In beaten-up gym shoes, he ascended the rocky heights
of the mountain just off the Atlantic Coast where
he first reached the false summit,
where all climbers clustered and congregated,
snapping photos of the ocean’s insistent waves.
But he had done his homework, learned he would first
Come across a false summit, so he trekked onward, upward, on.
He made his way up to the real summit, marked by a wooden sign erected
amid a utilitarian pile of stone. He stood atop the world all alone.
Treetops obscured his view, dense boughs blotted his horizon.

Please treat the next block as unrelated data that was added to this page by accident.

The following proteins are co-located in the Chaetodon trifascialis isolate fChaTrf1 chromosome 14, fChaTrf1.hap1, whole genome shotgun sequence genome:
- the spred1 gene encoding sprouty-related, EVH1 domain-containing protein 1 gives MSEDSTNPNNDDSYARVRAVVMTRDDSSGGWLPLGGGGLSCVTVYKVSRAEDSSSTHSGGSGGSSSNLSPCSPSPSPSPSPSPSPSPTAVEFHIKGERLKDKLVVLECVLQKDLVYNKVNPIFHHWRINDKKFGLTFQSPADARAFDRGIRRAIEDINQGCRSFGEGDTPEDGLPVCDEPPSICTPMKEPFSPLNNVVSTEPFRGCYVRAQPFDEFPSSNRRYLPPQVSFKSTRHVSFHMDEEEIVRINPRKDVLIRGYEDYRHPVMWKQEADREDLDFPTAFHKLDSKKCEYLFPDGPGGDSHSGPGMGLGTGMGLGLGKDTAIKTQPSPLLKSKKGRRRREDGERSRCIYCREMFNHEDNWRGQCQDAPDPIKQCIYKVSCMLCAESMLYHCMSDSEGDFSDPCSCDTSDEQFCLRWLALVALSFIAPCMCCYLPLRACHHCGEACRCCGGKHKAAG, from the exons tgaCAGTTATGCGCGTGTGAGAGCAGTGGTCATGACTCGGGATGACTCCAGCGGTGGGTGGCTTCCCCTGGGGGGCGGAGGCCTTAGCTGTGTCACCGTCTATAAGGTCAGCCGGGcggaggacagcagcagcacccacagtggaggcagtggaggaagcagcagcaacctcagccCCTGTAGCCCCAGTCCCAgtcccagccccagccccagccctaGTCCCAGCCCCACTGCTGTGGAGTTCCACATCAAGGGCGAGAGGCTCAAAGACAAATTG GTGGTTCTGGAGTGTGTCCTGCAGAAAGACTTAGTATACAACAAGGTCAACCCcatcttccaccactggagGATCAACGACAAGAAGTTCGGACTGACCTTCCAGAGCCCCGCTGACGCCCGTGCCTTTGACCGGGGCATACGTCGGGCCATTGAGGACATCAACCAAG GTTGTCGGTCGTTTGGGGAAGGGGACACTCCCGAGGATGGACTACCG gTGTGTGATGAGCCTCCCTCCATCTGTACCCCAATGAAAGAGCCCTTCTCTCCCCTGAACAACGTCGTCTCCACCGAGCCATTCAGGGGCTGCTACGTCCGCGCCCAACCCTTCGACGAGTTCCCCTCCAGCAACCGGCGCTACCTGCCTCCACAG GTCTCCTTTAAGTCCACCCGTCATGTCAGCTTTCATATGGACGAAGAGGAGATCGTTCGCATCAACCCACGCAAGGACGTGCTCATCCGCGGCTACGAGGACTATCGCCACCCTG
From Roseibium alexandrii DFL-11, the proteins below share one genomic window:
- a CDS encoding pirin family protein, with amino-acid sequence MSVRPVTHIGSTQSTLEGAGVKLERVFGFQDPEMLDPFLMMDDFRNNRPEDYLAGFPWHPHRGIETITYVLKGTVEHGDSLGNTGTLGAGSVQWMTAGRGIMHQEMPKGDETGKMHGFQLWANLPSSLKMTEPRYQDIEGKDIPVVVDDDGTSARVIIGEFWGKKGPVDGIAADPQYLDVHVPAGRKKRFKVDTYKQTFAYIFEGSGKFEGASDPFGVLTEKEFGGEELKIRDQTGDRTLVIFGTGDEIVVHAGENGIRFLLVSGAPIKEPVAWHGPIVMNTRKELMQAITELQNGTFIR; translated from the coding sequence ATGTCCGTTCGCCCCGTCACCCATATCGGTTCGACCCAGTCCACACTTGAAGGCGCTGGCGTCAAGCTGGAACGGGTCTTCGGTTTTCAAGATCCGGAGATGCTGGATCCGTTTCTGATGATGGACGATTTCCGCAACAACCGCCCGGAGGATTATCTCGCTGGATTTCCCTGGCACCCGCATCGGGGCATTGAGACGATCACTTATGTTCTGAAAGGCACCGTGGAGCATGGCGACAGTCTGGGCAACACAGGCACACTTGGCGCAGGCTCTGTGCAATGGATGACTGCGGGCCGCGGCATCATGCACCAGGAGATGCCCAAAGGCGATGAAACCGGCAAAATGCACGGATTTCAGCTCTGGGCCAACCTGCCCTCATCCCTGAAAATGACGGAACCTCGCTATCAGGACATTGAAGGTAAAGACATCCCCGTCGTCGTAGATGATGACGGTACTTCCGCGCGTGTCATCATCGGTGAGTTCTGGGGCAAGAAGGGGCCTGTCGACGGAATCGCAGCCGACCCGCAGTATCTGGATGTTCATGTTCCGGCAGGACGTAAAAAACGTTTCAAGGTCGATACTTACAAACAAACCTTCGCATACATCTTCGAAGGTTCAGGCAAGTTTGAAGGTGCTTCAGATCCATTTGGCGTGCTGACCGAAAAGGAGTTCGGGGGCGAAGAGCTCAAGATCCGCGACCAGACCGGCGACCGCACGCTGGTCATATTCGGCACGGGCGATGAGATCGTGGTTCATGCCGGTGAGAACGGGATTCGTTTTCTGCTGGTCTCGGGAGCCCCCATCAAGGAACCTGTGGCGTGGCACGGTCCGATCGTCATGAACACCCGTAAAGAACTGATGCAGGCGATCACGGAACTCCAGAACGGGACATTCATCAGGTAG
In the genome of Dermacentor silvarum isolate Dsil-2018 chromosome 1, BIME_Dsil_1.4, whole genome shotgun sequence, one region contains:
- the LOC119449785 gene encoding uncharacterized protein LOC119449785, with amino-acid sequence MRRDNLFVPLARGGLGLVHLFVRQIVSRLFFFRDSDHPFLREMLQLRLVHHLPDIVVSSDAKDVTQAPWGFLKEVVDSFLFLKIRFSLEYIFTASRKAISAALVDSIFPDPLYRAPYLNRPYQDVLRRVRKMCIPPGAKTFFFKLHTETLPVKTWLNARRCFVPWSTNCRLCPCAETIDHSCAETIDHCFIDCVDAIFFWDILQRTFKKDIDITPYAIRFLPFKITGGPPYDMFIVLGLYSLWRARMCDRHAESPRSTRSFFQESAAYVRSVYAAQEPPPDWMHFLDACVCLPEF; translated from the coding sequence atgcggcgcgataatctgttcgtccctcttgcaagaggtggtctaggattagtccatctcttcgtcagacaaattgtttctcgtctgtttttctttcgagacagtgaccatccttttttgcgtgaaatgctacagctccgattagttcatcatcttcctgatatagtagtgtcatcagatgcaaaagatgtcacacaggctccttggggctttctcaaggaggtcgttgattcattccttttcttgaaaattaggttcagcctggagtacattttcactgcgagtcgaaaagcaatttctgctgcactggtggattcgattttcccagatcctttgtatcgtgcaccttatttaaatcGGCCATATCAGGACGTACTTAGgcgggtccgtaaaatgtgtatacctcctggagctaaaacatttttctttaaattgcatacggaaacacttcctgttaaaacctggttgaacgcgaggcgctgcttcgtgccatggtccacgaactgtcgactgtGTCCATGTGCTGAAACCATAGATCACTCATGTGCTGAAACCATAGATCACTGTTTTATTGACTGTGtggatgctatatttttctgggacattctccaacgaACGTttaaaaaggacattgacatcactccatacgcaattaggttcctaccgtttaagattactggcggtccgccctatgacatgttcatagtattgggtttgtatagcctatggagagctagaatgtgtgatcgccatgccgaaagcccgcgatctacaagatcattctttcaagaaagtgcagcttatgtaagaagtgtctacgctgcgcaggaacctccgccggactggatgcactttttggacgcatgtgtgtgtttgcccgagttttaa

He trekked back down to the false summit where the hikers were content to snap pics.
He filled his phone with photos of the oceans, rugged coastline, and rocky cliffs.
Eventually, he gave up his pursuit to document everything and just gazed out
over the infinite horizon, watching the water lap and lap against the outcroppings of the shore.
Joseph S. Pete is an award-winning journalist, Indiana University graduate and Iraq War veteran. He was named poet laureate of Chicago BaconFest, a feat that Milton chump never once accomplished. His literary work has appeared in Dogzplot, Pour Vida, Fictitious, The Vignette Review, McSweeney's Internet Tendency and elsewhere. He once Googled the Iowa Writers' Workshop.